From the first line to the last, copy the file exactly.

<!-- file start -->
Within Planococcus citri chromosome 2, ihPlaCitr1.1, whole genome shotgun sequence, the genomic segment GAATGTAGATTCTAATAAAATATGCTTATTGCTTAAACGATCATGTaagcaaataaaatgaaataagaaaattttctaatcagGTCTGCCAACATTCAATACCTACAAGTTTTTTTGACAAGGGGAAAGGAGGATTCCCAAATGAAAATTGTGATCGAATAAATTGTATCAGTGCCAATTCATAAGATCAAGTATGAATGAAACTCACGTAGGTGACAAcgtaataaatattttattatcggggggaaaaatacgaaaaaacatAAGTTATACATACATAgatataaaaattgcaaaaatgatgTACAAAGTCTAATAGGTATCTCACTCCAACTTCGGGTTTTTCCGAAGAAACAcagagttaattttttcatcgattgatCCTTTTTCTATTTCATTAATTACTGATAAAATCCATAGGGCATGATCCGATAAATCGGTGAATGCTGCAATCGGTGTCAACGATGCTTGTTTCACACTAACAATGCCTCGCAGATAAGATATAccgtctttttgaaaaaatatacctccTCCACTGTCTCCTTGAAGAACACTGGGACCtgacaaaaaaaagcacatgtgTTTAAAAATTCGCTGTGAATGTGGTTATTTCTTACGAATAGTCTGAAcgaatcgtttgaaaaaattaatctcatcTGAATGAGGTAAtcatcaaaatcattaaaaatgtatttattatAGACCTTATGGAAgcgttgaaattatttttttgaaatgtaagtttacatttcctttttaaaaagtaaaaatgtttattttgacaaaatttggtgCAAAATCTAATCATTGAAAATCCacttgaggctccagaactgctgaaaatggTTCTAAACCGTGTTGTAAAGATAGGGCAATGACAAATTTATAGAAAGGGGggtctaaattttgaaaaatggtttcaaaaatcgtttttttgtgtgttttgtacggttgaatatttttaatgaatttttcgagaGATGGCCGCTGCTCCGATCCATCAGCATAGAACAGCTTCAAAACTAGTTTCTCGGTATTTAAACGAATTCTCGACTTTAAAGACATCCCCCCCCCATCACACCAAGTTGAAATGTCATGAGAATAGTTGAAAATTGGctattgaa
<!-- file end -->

Within Planococcus citri chromosome 2, ihPlaCitr1.1, whole genome shotgun sequence, the genomic segment GAATGTAGATTCTAATAAAATATGCTTATTGCTTAAACGATCATGTaagcaaataaaatgaaataagaaaattttctaatcagGTCTGCCAACATTCAATACCTACAAGTTTTTTTGACAAGGGGAAAGGAGGATTCCCAAATGAAAATTGTGATCGAATAAATTGTATCAGTGCCAATTCATAAGATCAAGTATGAATGAAACTCACGTAGGTGACAAcgtaataaatattttattatcggggggaaaaatacgaaaaaacatAAGTTATACATACATAgatataaaaattgcaaaaatgatgTACAAAGTCTAATAGGTATCTCACTCCAACTTCGGGTTTTTCCGAAGAAACAcagagttaattttttcatcgattgatCCTTTTTCTATTTCATTAATTACTGATAAAATCCATAGGGCATGATCCGATAAATCGGTGAATGCTGCAATCGGTGTCAACGATGCTTGTTTCACACTAACAATGCCTCGCAGATAAGATATAccgtctttttgaaaaaatatacctccTCCACTGTCTCCTTGAAGAACACTGGGACCtgacaaaaaaaagcacatgtgTTTAAAAATTCGCTGTGAATGTGGTTATTTCTTACGAATAGTCTGAAcgaatcgtttgaaaaaattaatctcatcTGAATGAGGTAAtcatcaaaatcattaaaaatgtatttattatAGACCTTATGGAAgcgttgaaattatttttttgaaatgtaagtttacatttcctttttaaaaagtaaaaatgtttattttgacaaaatttggtgCAAAATCTAATCATTGAAAATCCacttgaggctccagaactgctgaaaatggTTCTAAACCGTGTTGTAAAGATAGGGCAATGACAAATTTATAGAAAGGGGggtctaaattttgaaaaatggtttcaaaaatcgtttttttgtgtgttttgtacggttgaatatttttaatgaatttttcgagaGATGGCCGCTGCTCCGATCCATCAGCATAGAACAGCTTCAAAACTAGTTTCTCGGTATTTAAACGAATTCTCGACTTTAAAGACATCCCCCCCCCATCACACCAAGTTGAAATGTCATGAGAATAGTTGAAAATTGGctattgaa